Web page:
NORTHFORK — As the world famous Hatfield-McCoy Trail approaches its 20th anniversary next year, it can claim more than 50,000 permits sold per year. That’s a lot of folks coming with off-highway vehicles — ATVs, UTVs, Jeeps and dirt bikes — to scramble along mountain trails and along the highways connecting small towns in the southern coalfields of West Virginia having extreme riding experiences.
The Hatfield-McCoy Trail is actually composed of eight separate, smaller trails that together spread across eight counties for more than 600 miles on private land. Maps show interconnected trail systems, ratings on trails from easy to most difficult, community connectors and single track trails. The trail also includes 10 off-road-vehicle-friendly towns directly accessible by ATVs, including McDowell County seat and largest city, Welch.
It’s open daily year-round, but only in daylight, and has regulations that protect its impressive safety record. Riders must wear approved helmets and eye protection and, although there is no rule, it seemed snazzy latex outfits were also required. No alcoholic beverages or competitions allowed on the trail, and no off-trail riding.
Riders come from all over the East, with North Carolina, Ohio and Virginia well-represented. There are families, plus groups of men with and without female companions. They come because the 600-plus miles of trails are the second-largest system in the United States and the largest in the East.
They come for the thrill of the riding and for the enthusiastic welcome they get from folks along the way — a decided difference from the general prohibitions they face at home. They come for the scenic surroundings, including mountains that are so precipitous it would take a very long ladder to go up and down them if there weren’t trails to ride through.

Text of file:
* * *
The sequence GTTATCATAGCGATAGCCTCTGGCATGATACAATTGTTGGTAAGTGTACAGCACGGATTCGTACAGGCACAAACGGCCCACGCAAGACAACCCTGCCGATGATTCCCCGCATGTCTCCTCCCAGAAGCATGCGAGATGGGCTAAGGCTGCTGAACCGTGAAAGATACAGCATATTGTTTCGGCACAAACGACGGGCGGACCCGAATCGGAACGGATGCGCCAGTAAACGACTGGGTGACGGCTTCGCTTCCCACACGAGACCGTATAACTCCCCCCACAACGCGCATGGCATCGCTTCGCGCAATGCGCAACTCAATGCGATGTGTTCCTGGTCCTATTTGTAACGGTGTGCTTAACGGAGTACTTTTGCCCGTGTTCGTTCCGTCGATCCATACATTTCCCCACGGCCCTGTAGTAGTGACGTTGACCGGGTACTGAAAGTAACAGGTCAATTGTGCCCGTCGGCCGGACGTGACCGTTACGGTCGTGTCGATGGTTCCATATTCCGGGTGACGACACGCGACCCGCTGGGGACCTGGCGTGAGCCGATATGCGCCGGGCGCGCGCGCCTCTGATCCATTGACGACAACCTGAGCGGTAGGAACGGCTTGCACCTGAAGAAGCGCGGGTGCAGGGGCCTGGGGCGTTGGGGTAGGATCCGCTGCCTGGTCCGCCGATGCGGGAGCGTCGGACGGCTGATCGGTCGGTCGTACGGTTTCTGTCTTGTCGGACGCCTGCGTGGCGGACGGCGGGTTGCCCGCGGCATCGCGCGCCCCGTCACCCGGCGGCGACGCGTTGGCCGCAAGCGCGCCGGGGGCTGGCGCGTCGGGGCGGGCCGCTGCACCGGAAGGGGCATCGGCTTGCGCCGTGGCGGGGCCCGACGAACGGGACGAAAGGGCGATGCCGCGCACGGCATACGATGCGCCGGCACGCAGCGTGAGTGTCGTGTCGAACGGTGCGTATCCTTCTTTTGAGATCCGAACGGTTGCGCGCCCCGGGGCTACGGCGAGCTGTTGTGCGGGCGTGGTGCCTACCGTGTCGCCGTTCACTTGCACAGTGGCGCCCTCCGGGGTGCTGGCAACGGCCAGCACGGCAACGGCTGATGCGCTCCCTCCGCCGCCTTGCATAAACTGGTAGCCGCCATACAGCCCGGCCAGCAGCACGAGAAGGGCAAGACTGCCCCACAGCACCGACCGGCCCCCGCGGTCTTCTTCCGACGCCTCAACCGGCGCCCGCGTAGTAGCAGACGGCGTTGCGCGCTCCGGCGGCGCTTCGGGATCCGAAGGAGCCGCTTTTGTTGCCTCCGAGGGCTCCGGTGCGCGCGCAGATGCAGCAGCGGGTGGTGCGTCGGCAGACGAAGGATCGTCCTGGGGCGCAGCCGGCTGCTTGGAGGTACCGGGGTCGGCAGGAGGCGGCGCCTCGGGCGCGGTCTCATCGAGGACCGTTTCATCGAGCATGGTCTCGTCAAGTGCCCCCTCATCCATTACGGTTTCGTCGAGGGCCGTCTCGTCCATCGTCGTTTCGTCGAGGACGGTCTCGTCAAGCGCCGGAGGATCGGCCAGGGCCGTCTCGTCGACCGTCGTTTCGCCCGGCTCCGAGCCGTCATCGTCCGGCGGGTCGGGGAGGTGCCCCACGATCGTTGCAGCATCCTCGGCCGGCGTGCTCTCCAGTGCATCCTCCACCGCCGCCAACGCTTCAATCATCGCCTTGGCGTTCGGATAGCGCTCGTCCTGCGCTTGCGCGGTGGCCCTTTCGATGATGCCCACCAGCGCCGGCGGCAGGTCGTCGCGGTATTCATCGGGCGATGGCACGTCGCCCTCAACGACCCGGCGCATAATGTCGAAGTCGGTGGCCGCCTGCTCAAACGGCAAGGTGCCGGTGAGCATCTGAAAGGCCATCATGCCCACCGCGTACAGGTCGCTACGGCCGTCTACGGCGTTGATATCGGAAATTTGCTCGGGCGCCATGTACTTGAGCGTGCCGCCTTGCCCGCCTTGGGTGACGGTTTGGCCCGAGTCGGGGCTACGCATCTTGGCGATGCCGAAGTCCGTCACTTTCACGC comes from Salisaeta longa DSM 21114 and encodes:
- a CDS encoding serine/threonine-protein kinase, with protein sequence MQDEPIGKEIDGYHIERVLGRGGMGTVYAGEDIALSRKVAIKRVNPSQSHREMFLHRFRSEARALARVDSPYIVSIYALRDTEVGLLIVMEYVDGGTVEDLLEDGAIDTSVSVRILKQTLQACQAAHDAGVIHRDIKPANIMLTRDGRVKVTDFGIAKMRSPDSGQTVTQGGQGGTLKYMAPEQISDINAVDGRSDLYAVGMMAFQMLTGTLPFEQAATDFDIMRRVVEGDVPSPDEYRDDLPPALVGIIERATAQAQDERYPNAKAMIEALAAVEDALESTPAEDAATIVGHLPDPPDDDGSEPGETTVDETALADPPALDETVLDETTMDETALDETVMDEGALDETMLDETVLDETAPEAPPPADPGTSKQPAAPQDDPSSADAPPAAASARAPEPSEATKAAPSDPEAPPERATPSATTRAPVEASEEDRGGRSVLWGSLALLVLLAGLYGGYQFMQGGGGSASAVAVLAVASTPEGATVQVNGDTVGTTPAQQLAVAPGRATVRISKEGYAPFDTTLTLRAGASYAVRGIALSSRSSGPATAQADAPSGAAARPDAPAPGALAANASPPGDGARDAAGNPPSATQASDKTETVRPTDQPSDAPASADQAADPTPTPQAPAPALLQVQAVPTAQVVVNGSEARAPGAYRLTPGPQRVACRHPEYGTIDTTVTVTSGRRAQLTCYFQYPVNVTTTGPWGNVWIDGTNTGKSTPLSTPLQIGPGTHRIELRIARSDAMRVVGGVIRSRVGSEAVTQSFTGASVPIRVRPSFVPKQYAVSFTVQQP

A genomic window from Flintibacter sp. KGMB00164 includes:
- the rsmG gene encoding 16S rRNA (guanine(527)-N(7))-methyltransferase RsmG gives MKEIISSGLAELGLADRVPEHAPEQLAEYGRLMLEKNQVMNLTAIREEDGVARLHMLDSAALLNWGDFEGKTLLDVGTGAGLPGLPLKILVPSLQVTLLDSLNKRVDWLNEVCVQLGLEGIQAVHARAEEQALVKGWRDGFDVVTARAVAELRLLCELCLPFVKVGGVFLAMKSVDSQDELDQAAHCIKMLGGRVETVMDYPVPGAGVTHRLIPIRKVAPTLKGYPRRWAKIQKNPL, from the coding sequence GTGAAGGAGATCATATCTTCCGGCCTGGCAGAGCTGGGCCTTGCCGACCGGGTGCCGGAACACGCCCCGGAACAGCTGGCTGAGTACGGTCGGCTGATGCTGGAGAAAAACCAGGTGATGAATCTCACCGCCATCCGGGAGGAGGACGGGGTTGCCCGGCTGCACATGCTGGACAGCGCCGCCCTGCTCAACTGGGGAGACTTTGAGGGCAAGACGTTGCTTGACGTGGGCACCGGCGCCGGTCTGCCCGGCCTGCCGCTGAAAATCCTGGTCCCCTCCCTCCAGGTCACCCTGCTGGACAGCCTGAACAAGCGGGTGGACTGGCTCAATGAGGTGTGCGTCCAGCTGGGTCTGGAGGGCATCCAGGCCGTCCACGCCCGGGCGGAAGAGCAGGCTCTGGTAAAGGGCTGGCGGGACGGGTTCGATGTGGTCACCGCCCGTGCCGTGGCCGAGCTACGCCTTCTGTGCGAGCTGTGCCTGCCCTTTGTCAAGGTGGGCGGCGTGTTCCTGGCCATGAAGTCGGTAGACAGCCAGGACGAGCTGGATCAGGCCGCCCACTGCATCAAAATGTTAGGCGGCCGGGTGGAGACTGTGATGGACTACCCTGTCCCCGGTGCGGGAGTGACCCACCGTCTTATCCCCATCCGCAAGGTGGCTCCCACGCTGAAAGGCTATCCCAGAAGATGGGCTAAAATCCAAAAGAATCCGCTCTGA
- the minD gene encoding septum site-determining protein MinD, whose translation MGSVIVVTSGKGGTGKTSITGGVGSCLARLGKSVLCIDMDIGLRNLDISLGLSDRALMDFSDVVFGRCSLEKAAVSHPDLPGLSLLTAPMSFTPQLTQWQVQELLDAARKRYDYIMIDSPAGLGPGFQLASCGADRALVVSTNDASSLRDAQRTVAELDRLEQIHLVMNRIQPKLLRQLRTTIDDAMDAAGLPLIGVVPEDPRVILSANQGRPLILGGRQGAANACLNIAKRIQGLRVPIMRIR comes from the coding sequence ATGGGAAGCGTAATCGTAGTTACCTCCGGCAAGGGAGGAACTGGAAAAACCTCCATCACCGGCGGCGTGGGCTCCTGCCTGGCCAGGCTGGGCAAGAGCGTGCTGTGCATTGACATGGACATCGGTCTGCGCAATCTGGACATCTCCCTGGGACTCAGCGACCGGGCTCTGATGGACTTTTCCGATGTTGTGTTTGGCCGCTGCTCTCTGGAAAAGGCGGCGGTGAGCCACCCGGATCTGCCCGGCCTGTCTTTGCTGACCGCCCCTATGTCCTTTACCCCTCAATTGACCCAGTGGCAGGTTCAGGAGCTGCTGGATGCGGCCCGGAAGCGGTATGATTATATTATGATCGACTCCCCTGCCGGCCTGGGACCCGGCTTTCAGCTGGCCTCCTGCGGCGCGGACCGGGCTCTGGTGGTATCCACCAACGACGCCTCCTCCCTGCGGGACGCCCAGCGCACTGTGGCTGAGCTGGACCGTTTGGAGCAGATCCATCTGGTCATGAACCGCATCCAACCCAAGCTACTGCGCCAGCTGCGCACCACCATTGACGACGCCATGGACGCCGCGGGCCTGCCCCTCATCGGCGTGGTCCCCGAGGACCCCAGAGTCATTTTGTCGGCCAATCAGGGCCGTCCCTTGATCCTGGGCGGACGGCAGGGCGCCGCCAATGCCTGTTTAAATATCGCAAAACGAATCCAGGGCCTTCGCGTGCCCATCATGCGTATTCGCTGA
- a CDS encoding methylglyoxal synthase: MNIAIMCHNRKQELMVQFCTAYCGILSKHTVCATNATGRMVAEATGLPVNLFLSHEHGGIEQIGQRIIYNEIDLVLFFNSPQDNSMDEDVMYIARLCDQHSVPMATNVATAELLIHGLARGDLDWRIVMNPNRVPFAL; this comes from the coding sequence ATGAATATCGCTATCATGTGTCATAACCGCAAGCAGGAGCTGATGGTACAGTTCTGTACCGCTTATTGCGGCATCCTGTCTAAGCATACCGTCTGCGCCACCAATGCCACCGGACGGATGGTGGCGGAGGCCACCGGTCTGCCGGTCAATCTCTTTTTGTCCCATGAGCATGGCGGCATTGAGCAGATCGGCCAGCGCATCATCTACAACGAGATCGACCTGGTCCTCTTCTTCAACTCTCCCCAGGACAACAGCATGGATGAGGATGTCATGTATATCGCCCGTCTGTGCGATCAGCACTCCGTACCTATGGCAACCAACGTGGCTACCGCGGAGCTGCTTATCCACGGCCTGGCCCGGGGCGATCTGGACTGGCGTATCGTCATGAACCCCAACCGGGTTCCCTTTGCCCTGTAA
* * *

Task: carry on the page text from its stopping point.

Given how I looked at the end of our couple hours of riding the trails, they also come to be covered in mud. I did note that the trail is drier in Mingo County, an important factor for those not interested in mudding. Virtually all riders come with their own equipment. Fortunately, Alysa and Amanda — the A-Team at the Ashland Company Store, about 2 1/2 hours south of Charleston — took good care of us, including training my husband, Jack, on our rented UTV.
When I told friends that Jack and I were headed for the Hatfield-McCoy Trail, they laughed. Then they began admitting such a trip was on their bucket list. They anxiously awaited our return with stories.
We were trail virgins and impressed with the well-established, well-maintained trails. Although trail maps presented what seemed like a maze, in real life the trails were easy to follow even for first-timers like us. There was no trash or litter along them. Mud seemed to know its place so riders could plough through the many puddles while streams remained clear.
Rocks and dirt also seemed trained to stay in place. Trails were not rutted or torn up, even on steep portions where you might expect it. Our choice of easy trails was not threatening at all, but there were enough twists and turns and steep inclines up and down to satisfy the thrill factor, while occasionally anxiety-producing when Jack, who was driving, couldn’t see. Even though foliage was close, we never were whacked by tree limbs — unlike when you are hiking.
Noise was minimal and the people we encountered were considerate and polite, asking if we needed help when we were stopped along the trail. We didn’t see anyone doing anything unwise and found that the 35 miles per hour speed limit on actual roads seemed fast enough. We initially had concerns about narrow trails being two-way, but no problems materialized.
We set off for what we planned as a series of excursions in our newly acquired 22-foot travel trailer. Believing a vehicle, whether trailer or self-contained RV, must have a name, we whimsically called ours “Puff the Magic Drag Along.” Puff seemed content with its full-service site at Ashland Resort, the gold-standard campground in McDowell County, with quiet hours and strict rules against “yahoo” behavior, including prohibiting speeding, racing and spinning doughnuts, not to mention no guns or pit bulls. All along the trail, there are countless individual houses advertising rooms.
We did not pack up the kitchen in Puff, except for English muffins, coffee and beer, because we were committed to finding what there was to eat along the trail. We managed to score several excellent meals, but dining is definitely an opportunity waiting to happen in McDowell.